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  • 1.
    Hallnäs, Lars
    University of Borås, Swedish School of Textiles.
    On the foundations of interaction design aesthetics: Revisiting the notions of form and expression2011In: International Journal of Design, ISSN 1991-3761, E-ISSN 1994-036X, Vol. 5, no 1, p. 73-84Article in journal (Refereed)
    Abstract [en]

    Form and expression are basic notions in design aesthetics and design aesthetics education. This is something firmly rooted in architecture, product design, industrial design, fashion design and so forth, but how should we understand these notions in interaction design? There is a need here to fill a gap in the foundations of interaction design. This paper revisits “form” and “expression” to discuss the interpretation of these concepts in the context of interaction design aesthetics. The paper provides a general foundational discussion and considers the implications of relating interaction design to design aesthetics at a fundamental level, rather than to notions from behavioral and social science as is usual in the area of Human Computer Interaction.

  • 2.
    Hallnäs, Lars
    et al.
    University of Borås, Faculty of Textiles, Engineering and Business.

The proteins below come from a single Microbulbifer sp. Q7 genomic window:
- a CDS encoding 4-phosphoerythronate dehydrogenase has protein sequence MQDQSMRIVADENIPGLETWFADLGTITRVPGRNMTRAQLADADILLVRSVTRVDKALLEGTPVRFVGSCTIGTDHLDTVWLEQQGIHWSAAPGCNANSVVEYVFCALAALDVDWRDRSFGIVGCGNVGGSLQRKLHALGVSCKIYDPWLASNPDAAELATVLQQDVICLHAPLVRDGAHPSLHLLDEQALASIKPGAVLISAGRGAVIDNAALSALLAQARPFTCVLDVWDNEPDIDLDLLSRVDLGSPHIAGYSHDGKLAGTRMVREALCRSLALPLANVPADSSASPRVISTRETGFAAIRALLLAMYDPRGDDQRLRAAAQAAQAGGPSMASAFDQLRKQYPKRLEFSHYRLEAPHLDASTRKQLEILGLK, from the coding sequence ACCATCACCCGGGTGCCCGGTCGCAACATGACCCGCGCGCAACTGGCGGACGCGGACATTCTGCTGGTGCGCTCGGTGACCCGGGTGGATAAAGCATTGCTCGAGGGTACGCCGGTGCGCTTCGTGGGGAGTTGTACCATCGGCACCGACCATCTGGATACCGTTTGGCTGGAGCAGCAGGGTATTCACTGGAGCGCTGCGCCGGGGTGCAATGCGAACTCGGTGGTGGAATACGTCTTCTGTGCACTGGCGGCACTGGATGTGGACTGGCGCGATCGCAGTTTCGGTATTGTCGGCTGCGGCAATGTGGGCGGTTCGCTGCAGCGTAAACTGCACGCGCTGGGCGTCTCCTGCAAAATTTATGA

Tomico, Oscar
    Eindhoven University of Technology.
    Liang, Rung-Huei
    National Taiwan University of Science and Technology.
    Wensveen, Stephan
    Eindhoven University of Technology.
    Towards a Next Wave of Wearable and Fashionable Interactions2017In: International Journal of Design, ISSN 1991-3761, E-ISSN 1994-036X, Vol. 11, no 3, p. 1-6Article in journal (Refereed)
  • 3.
    Vallgårda, Anna
    et al.
    University of Borås, Swedish School of Textiles.
    Sokoler, Tomas
    A Material Strategy: Exploring Material Properties of Computers2010In: International Journal of Design, ISSN 1991-3761, E-ISSN 1994-036X, Vol. 4, no 3, p. 1-14Article in journal (Refereed)
    Abstract [en]

    As design problems are inherently indeterminate or wicked, we have to rely on various strategies when practicing design. In this paper, we propose a material strategy that emphasizes the expressional potential of computers. We argue how computers, in principle, can be understood as a material for design and how they can be part of a formgiving practice. We embark on the beginning of establishing a practical understanding of the computer as a material by articulating a number of material properties of computers. Two of these properties, computed causality and connectability, are given shape through material samples of a computational composite. The composite is in the form of a copper tile of which the computer controls the thermodynamic behavior. The material strategy proposed here which produced dramatic results is still in its infancy, but by adopting a material understanding of computers and beginning to embody the space of opportunities it unfolds, we take the first steps towards a new way of designing computational objects and architectures.

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